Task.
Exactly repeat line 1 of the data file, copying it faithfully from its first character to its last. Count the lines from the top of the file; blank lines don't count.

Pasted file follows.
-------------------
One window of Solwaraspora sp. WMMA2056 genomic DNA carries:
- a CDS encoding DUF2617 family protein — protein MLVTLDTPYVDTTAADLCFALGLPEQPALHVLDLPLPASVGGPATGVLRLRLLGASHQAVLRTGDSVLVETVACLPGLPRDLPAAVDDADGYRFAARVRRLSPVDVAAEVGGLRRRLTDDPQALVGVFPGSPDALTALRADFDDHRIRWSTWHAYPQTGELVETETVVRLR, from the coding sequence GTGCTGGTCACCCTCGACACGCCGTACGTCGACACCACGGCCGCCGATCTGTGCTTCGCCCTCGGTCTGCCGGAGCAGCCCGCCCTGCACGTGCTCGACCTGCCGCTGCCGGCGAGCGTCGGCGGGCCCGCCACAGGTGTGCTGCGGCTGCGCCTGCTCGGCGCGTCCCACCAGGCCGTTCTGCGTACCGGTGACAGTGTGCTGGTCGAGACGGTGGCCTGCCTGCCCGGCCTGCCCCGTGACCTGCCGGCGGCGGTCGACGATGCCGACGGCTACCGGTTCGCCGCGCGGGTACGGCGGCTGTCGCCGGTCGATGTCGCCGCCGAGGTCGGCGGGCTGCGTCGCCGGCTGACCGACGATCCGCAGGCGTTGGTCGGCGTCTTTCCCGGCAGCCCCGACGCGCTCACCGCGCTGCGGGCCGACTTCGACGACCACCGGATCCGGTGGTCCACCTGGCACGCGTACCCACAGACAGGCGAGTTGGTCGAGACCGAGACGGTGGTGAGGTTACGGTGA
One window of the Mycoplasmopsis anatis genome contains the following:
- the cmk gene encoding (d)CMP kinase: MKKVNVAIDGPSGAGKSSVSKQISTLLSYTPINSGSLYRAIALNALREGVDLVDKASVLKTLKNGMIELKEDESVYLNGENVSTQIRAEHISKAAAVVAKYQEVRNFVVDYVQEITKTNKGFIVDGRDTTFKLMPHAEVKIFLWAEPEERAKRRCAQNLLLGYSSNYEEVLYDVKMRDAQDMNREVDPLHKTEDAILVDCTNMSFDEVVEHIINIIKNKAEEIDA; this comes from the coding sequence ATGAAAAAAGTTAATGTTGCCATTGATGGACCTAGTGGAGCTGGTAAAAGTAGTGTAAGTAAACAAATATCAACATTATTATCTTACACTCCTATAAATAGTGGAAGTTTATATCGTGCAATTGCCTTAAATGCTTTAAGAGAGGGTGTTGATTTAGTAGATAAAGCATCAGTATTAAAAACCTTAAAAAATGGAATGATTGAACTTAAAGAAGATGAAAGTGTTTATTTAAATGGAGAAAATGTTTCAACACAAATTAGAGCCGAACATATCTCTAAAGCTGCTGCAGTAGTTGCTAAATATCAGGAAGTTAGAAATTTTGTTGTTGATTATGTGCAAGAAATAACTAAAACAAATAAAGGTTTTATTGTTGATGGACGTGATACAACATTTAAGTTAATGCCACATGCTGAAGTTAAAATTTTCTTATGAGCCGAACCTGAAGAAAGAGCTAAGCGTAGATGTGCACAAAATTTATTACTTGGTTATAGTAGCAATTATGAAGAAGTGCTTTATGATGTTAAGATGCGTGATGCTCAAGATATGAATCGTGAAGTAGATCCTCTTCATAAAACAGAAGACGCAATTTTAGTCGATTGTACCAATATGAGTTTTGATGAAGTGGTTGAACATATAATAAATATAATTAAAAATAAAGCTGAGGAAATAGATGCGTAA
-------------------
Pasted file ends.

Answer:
One window of Solwaraspora sp. WMMA2056 genomic DNA carries: